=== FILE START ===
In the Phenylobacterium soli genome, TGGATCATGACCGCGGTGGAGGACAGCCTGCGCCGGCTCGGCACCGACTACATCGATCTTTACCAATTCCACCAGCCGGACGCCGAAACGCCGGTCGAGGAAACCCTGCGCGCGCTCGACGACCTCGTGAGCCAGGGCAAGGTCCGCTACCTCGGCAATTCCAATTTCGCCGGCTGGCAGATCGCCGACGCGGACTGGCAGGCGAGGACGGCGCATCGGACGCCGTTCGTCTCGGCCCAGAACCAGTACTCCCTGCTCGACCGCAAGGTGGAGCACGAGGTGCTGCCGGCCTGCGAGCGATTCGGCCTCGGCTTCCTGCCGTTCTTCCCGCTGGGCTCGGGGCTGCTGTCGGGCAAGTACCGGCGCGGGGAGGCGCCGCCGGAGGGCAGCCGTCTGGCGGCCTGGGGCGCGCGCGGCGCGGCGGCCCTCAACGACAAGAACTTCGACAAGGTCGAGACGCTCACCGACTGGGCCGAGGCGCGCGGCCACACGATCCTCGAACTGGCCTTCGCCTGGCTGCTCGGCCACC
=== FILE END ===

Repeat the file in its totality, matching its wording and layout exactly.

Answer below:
In the Phenylobacterium soli genome, TGGATCATGACCGCGGTGGAGGACAGCCTGCGCCGGCTCGGCACCGACTACATCGATCTTTACCAATTCCACCAGCCGGACGCCGAAACGCCGGTCGAGGAAACCCTGCGCGCGCTCGACGACCTCGTGAGCCAGGGCAAGGTCCGCTACCTCGGCAATTCCAATTTCGCCGGCTGGCAGATCGCCGACGCGGACTGGCAGGCGAGGACGGCGCATCGGACGCCGTTCGTCTCGGCCCAGAACCAGTACTCCCTGCTCGACCGCAAGGTGGAGCACGAGGTGCTGCCGGCCTGCGAGCGATTCGGCCTCGGCTTCCTGCCGTTCTTCCCGCTGGGCTCGGGGCTGCTGTCGGGCAAGTACCGGCGCGGGGAGGCGCCGCCGGAGGGCAGCCGTCTGGCGGCCTGGGGCGCGCGCGGCGCGGCGGCCCTCAACGACAAGAACTTCGACAAGGTCGAGACGCTCACCGACTGGGCCGAGGCGCGCGGCCACACGATCCTCGAACTGGCCTTCGCCTGGCTGCTCGGCCACC